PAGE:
Medieval doctors wore bird-like masks to protect themselves from deadly vapors. Aromatic herbs were placed in the beak of the mask.
According to yesterday's news, the deadly strain of bird flu [H5N1] had been confirmed in a cat in northern Germany, "the first time the virus has been identified in a mammal in the 25 nations of the European union." I pondered what that news might mean as we dealt in my History and Thought of Western Man class with the Black Death.
We showed a PBS film, Secrets of the Dead: Mystery of the Black Death, which examines the mystery of why, when the Black Death came in 1665 to the English village of Eyam, half the people were able to survive. According to the film, with the first deaths, the villagers turned to their rector who suggested the entire town be quarantined. The surprise was that rather than everyone dying, at least half the people of the village survived.
To find an answer as to why they survived, scientists examined the DNA of descendants of the survivors and found that 14 percent possessed a recessive gene mutation called delta 32. Testing the distribution of this gene throughout the world, they discovered none in native Africans, East Asians nor Indians. Research established that the gene is only found in those regions of Europe where the Black Death hit and in America which is where some European descendants moved.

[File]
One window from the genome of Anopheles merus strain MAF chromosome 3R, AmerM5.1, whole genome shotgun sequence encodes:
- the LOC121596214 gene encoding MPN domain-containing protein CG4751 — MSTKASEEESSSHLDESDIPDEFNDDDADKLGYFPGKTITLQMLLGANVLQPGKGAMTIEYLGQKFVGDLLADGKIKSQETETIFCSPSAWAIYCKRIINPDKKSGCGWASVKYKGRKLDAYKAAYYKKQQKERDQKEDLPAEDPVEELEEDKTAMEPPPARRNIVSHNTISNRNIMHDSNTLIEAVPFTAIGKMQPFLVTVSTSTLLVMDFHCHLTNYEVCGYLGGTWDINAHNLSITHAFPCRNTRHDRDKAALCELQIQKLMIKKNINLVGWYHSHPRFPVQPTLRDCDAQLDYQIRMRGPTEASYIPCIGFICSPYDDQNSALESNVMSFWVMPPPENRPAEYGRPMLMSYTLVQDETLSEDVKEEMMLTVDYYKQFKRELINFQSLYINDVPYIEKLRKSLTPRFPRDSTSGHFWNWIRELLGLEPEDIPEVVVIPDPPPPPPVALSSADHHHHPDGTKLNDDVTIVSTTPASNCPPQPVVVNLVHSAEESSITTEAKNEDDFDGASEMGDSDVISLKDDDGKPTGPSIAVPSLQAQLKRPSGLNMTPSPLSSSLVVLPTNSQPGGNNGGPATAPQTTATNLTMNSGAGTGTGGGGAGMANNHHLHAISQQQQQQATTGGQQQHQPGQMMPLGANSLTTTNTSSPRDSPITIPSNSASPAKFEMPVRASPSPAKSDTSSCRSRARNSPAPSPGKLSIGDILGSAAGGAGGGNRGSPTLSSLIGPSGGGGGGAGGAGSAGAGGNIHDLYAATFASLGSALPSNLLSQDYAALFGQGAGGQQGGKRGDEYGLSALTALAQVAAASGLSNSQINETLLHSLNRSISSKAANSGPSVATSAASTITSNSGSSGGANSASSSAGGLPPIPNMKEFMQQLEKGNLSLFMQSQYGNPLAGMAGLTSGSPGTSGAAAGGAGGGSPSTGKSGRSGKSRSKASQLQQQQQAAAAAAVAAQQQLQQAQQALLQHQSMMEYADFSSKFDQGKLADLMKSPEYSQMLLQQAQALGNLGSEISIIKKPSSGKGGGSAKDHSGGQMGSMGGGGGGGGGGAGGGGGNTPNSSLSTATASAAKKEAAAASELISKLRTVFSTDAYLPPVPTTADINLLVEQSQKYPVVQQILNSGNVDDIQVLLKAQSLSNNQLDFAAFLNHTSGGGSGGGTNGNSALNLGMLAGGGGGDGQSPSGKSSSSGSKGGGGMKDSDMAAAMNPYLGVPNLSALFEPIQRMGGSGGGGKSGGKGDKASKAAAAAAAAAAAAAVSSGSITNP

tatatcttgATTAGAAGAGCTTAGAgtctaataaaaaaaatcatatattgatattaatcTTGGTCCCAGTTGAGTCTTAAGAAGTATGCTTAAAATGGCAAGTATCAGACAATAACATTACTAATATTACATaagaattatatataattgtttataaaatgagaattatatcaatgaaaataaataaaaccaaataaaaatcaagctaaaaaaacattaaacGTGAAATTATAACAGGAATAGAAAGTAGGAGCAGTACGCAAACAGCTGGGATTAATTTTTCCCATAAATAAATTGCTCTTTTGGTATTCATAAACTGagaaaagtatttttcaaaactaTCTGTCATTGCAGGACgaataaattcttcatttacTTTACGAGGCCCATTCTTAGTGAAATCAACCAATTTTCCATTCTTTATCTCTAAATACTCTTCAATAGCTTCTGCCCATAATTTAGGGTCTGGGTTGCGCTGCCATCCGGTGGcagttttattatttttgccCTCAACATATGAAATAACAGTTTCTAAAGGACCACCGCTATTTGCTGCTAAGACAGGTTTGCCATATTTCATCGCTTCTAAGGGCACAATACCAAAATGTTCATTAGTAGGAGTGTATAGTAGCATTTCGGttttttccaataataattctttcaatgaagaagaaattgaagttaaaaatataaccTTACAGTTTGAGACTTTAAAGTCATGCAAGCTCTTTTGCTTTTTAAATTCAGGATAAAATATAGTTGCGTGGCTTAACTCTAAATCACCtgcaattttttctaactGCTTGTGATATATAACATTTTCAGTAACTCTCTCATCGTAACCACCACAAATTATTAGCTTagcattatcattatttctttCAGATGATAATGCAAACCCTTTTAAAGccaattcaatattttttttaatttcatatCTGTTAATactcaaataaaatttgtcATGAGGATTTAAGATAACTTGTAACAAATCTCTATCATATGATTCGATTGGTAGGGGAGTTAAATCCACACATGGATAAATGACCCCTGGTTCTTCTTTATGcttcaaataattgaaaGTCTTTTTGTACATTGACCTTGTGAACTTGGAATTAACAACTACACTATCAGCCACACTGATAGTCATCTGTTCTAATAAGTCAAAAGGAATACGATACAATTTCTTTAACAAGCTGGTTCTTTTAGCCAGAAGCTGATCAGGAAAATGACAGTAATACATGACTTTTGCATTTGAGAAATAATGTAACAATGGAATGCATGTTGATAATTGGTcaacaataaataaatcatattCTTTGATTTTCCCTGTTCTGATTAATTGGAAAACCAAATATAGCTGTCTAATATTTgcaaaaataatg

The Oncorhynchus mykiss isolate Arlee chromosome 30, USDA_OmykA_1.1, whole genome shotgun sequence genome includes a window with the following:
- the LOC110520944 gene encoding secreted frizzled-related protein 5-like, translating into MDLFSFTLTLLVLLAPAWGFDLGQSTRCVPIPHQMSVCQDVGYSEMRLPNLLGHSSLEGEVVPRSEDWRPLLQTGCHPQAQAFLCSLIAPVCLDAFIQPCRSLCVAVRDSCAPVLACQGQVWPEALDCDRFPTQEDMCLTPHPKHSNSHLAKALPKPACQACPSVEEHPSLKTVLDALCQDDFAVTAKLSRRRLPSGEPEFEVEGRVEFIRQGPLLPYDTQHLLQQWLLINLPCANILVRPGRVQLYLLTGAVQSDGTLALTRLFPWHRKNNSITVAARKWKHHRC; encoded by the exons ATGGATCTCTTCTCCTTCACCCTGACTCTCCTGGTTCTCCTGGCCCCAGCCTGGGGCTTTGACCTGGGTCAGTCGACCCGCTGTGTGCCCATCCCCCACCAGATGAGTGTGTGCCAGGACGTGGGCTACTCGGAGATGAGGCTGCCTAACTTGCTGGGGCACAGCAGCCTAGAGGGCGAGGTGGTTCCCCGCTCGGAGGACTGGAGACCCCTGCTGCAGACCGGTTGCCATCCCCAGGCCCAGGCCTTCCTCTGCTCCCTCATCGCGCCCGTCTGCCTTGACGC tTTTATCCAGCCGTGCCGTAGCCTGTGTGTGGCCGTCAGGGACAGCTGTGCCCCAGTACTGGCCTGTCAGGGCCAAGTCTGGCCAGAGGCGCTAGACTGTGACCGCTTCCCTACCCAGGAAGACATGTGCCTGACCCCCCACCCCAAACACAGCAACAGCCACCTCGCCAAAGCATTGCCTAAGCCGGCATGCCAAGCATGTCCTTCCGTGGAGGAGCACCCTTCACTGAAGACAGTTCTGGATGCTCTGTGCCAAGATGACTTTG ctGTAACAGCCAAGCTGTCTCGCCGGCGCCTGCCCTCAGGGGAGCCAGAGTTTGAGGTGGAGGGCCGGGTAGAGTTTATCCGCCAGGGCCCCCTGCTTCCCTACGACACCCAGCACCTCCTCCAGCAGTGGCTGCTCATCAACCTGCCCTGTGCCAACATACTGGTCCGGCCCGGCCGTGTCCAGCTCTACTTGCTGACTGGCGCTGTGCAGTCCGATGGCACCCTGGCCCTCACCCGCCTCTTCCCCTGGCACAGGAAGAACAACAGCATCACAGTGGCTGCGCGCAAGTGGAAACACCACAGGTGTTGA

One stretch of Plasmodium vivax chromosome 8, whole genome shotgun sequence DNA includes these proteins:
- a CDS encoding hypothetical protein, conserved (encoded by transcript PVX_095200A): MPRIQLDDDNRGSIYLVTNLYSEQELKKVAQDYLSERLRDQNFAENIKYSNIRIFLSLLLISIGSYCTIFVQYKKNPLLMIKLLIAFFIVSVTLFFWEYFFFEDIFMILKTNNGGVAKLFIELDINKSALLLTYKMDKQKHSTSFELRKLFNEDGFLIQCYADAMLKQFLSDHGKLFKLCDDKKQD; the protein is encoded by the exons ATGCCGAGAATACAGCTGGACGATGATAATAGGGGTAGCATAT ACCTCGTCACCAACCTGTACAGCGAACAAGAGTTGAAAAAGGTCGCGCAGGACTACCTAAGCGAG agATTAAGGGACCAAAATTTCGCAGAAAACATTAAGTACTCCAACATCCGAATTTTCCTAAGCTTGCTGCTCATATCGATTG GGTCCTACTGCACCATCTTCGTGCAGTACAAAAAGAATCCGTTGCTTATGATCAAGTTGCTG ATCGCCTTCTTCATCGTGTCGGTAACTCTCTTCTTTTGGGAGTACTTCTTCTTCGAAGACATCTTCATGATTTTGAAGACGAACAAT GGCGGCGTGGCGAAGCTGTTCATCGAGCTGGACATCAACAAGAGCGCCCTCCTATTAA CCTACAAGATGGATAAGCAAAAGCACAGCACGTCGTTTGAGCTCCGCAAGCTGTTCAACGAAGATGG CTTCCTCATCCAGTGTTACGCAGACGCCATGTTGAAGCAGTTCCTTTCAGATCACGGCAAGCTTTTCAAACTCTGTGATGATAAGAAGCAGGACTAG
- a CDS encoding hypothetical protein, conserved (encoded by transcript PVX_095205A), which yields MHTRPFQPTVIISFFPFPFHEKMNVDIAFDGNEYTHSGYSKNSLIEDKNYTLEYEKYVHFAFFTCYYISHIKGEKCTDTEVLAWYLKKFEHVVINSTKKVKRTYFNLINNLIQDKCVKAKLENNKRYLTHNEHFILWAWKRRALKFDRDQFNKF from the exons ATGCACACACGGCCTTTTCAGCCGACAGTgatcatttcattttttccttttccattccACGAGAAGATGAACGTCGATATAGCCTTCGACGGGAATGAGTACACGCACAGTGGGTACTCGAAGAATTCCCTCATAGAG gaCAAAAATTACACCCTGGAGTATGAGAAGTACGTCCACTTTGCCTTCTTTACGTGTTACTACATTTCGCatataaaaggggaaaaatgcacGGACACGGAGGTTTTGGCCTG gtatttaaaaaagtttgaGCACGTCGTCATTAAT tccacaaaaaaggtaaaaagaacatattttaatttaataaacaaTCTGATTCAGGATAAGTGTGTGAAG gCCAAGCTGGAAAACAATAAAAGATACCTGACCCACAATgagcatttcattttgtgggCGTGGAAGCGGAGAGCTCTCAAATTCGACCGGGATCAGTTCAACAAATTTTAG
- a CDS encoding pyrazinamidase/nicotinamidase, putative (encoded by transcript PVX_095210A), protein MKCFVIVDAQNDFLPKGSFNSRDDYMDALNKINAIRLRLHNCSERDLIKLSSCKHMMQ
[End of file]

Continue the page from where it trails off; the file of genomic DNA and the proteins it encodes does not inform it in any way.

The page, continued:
But that’s not all. Noting that the Black Death was a disease that attacked the immune system, researchers began wondering if there was a link with other immune diseases. Scientists looked at the case of Steven Crohn, an actively gay man whose partner was the fifth person to die of AIDS in America. Crohn did not contract the disease. Most of his friends died from AIDS, and he certainly was exposed to the virus. DNA tests showed he did indeed possess the mutant gene, which doesn’t allow the AIDS virus to attack the immune system. Surprisingly Crohn not only had not gotten the disease, he may never get it. And he may be among thousands who have the same immunity.
The gene has been around a long time. Researchers have discovered Scandinavian bodies pre-Black Death who possess the gene.
While the discovery of delta 32 offers tantalizing areas for researchers to study, it does point out how survival of Black Death or of AIDS may be the luck of the gene pool. Perhaps the same may be true with the pandemic predicted with bird flu.
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